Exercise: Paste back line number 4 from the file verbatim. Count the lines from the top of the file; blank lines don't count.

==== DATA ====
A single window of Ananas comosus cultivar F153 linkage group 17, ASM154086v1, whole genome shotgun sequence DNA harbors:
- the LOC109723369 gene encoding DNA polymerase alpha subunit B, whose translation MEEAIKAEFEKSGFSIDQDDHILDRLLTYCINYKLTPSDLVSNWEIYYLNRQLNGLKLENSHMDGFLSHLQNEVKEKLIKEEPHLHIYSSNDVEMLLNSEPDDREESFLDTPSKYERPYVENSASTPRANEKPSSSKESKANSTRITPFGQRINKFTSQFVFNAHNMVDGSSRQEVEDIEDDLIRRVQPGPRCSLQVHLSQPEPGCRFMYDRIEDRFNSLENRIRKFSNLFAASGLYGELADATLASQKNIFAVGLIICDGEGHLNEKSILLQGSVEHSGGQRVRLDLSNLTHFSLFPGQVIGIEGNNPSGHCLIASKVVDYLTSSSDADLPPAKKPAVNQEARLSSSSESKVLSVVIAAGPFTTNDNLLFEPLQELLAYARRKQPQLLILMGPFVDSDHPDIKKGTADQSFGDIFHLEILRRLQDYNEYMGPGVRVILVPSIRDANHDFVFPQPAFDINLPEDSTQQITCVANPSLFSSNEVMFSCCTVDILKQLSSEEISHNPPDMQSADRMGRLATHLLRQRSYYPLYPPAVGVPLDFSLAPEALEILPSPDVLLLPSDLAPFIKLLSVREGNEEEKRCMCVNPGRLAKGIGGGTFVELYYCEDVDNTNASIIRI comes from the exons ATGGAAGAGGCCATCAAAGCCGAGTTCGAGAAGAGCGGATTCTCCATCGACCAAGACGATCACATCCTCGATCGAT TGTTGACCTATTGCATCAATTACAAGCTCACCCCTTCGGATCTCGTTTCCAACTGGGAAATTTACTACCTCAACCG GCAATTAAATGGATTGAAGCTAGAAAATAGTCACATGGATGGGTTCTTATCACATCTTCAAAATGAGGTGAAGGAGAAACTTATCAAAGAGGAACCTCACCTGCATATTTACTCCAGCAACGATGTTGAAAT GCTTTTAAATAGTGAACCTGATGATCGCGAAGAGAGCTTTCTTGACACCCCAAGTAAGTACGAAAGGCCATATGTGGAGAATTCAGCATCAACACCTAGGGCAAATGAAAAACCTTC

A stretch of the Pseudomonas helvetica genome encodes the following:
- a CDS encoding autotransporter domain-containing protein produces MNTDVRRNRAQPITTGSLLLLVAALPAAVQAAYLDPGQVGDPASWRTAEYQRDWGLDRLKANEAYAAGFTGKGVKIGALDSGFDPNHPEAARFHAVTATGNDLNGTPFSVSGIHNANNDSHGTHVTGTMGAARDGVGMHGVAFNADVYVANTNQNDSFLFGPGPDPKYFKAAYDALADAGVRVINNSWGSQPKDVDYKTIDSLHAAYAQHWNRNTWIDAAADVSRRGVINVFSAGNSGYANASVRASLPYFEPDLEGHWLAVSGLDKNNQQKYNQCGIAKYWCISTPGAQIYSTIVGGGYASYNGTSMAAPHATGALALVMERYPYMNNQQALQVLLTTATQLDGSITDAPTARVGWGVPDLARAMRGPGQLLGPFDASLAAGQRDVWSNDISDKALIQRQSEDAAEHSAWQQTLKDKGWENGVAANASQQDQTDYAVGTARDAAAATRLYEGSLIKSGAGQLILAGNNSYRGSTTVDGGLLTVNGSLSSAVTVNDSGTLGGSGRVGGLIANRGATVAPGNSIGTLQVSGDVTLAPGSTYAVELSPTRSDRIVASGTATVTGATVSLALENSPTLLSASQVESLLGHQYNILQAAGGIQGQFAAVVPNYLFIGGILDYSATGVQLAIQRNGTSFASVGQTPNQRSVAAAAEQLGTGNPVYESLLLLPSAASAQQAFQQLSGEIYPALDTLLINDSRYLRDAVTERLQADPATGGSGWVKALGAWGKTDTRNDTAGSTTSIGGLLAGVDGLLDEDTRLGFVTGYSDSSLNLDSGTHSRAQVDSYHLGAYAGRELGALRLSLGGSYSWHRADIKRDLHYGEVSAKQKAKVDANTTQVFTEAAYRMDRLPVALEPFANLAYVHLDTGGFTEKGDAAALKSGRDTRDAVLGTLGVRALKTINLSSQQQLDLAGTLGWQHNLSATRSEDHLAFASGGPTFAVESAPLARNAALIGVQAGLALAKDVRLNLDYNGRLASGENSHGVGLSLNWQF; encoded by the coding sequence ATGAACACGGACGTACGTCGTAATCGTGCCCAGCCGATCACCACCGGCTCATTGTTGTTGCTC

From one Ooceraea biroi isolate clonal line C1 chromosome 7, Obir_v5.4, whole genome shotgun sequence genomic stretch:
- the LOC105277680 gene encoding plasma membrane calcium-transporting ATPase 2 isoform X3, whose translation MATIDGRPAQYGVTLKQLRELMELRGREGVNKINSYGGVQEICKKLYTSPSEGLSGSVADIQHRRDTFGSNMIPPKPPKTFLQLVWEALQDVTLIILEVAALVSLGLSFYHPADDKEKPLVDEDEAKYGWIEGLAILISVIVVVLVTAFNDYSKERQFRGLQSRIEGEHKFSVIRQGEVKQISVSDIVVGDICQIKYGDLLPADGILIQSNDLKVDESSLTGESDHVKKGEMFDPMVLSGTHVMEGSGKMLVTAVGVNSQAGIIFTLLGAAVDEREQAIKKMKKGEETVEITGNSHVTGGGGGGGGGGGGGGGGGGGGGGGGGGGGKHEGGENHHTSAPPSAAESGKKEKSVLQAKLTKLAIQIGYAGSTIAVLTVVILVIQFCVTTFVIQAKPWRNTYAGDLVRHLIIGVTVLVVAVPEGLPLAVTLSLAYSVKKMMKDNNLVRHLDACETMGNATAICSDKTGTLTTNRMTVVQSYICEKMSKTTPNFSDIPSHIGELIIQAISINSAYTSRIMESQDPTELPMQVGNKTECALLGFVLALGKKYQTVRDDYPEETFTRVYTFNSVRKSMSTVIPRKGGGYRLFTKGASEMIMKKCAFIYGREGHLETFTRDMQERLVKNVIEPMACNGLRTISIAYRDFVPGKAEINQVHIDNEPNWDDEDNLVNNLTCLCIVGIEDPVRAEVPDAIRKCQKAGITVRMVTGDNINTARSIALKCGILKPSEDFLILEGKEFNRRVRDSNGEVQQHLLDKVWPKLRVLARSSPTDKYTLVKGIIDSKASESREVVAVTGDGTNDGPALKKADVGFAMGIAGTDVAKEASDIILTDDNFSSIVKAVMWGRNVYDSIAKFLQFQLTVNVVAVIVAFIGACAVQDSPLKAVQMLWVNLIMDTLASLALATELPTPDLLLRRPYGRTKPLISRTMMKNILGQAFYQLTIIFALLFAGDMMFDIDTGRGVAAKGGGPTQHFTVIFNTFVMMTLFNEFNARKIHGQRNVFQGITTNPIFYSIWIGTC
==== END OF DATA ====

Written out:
- a CDS encoding autotransporter domain-containing protein produces MNTDVRRNRAQPITTGSLLLLVAALPAAVQAAYLDPGQVGDPASWRTAEYQRDWGLDRLKANEAYAAGFTGKGVKIGALDSGFDPNHPEAARFHAVTATGNDLNGTPFSVSGIHNANNDSHGTHVTGTMGAARDGVGMHGVAFNADVYVANTNQNDSFLFGPGPDPKYFKAAYDALADAGVRVINNSWGSQPKDVDYKTIDSLHAAYAQHWNRNTWIDAAADVSRRGVINVFSAGNSGYANASVRASLPYFEPDLEGHWLAVSGLDKNNQQKYNQCGIAKYWCISTPGAQIYSTIVGGGYASYNGTSMAAPHATGALALVMERYPYMNNQQALQVLLTTATQLDGSITDAPTARVGWGVPDLARAMRGPGQLLGPFDASLAAGQRDVWSNDISDKALIQRQSEDAAEHSAWQQTLKDKGWENGVAANASQQDQTDYAVGTARDAAAATRLYEGSLIKSGAGQLILAGNNSYRGSTTVDGGLLTVNGSLSSAVTVNDSGTLGGSGRVGGLIANRGATVAPGNSIGTLQVSGDVTLAPGSTYAVELSPTRSDRIVASGTATVTGATVSLALENSPTLLSASQVESLLGHQYNILQAAGGIQGQFAAVVPNYLFIGGILDYSATGVQLAIQRNGTSFASVGQTPNQRSVAAAAEQLGTGNPVYESLLLLPSAASAQQAFQQLSGEIYPALDTLLINDSRYLRDAVTERLQADPATGGSGWVKALGAWGKTDTRNDTAGSTTSIGGLLAGVDGLLDEDTRLGFVTGYSDSSLNLDSGTHSRAQVDSYHLGAYAGRELGALRLSLGGSYSWHRADIKRDLHYGEVSAKQKAKVDANTTQVFTEAAYRMDRLPVALEPFANLAYVHLDTGGFTEKGDAAALKSGRDTRDAVLGTLGVRALKTINLSSQQQLDLAGTLGWQHNLSATRSEDHLAFASGGPTFAVESAPLARNAALIGVQAGLALAKDVRLNLDYNGRLASGENSHGVGLSLNWQF; encoded by the coding sequence ATGAACACGGACGTACGTCGTAATCGTGCCCAGCCGATCACCACCGGCTCATTGTTGTTGCTC